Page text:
Chapter

Suffering Injustice: Misrecognition as Moral Injury in Critical Theory

J. M. Bernstein

in Language Without Soil

Published by Fordham University Press

Published in print November 2009 | ISBN: 9780823231263
Published online March 2011 | e-ISBN: 9780823235360 | DOI: http://dx.doi.org/10.5422/fso/9780823231263.003.0004
Suffering Injustice:             Misrecognition as Moral Injury in Critical Theory

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This chapter considers the problem of misrecognition as a source of moral injury in Theodor W. Adorno and in the project of Critical Theory. The chapter begins by reprising Axel Honneth's recognitive critique of the communicative turn. The singular achievement of recognitive theory is to provide an account of all moral injuries, injuries that are not just misfortunes but normatively wrong, in terms of misrecognition. It is tested against Nancy Fraser's contention that inequality cannot be analyzed in recognitive terms. A negative social philosophy, one bound to injustice, must give priority to history and event. Honneth's approach displaces what Adorno conceived of as the two orienting frames of Critical Theory: a contextualization of modern social forms within a fragmentary philosophy of history, and, working from the opposite pole, the provisioning of an ineliminable and primary role to event and experience.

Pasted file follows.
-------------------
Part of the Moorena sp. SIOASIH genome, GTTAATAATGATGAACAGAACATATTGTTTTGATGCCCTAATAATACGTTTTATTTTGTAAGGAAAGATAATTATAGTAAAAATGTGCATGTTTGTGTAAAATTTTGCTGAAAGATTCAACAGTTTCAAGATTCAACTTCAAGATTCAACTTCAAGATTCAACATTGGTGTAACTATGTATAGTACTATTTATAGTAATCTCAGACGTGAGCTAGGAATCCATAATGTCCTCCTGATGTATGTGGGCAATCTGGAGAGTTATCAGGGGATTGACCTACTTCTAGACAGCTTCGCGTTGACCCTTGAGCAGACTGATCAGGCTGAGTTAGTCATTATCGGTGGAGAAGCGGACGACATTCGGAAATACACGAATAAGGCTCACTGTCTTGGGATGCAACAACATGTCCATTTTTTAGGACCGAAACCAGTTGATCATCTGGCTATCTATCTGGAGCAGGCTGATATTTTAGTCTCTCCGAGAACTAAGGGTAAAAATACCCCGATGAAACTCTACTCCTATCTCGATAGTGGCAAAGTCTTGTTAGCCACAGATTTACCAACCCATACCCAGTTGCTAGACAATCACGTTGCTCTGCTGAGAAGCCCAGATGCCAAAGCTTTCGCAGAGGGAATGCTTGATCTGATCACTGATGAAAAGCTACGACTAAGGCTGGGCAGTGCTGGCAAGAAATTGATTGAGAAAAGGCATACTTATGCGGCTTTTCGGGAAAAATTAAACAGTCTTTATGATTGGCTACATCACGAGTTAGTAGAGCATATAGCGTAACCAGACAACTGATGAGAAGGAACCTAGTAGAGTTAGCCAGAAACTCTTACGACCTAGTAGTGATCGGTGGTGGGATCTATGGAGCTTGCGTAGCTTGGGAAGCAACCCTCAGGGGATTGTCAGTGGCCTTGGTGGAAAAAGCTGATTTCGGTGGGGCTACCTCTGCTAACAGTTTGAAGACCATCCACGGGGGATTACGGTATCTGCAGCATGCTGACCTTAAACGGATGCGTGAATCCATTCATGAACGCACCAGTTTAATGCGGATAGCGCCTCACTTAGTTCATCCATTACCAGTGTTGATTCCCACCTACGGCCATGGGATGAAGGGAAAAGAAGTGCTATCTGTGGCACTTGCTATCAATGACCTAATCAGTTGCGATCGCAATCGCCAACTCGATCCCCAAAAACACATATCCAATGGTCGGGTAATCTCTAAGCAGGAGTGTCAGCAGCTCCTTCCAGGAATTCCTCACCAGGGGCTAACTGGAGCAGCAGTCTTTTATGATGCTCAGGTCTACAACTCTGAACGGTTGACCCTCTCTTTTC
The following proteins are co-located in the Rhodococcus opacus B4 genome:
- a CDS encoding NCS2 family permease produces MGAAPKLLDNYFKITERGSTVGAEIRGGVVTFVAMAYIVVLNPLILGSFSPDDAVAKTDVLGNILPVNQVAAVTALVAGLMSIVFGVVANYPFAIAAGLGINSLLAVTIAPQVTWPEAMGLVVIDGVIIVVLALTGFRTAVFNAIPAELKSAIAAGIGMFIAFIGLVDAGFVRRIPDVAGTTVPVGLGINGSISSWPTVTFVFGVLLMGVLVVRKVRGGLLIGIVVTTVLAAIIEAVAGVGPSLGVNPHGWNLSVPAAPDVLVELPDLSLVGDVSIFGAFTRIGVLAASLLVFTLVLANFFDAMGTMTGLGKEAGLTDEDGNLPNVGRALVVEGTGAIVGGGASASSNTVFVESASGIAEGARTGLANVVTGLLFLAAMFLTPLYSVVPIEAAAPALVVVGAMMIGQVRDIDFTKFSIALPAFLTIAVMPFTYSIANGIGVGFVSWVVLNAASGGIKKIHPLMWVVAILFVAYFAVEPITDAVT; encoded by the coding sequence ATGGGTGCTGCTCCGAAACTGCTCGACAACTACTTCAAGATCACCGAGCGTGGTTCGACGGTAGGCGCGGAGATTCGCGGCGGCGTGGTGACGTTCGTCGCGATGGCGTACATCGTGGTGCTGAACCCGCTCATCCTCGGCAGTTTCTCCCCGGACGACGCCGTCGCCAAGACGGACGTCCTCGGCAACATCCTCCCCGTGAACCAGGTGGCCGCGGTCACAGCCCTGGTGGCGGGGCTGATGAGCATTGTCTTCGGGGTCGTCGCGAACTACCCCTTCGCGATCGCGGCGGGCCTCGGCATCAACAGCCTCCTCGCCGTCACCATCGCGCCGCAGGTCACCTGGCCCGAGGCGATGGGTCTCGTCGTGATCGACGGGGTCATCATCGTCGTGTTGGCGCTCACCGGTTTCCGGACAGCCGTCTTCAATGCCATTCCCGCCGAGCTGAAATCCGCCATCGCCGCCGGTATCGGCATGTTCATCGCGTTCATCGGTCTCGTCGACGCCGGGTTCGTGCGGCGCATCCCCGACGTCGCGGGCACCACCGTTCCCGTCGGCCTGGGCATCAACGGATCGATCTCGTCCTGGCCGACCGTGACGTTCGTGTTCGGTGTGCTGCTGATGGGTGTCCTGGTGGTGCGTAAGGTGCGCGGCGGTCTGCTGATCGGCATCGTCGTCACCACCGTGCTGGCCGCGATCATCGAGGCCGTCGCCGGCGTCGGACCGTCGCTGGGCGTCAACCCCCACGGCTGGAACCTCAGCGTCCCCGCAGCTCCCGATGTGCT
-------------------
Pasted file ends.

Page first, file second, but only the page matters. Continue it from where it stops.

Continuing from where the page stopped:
Keywords: misrecognition; Theodor W. Adorno; Axel Honneth; Nancy Fraser; philosophy; moral injury; Critical Theory

Chapter.  9279 words. 

Subjects: Philosophy of Language

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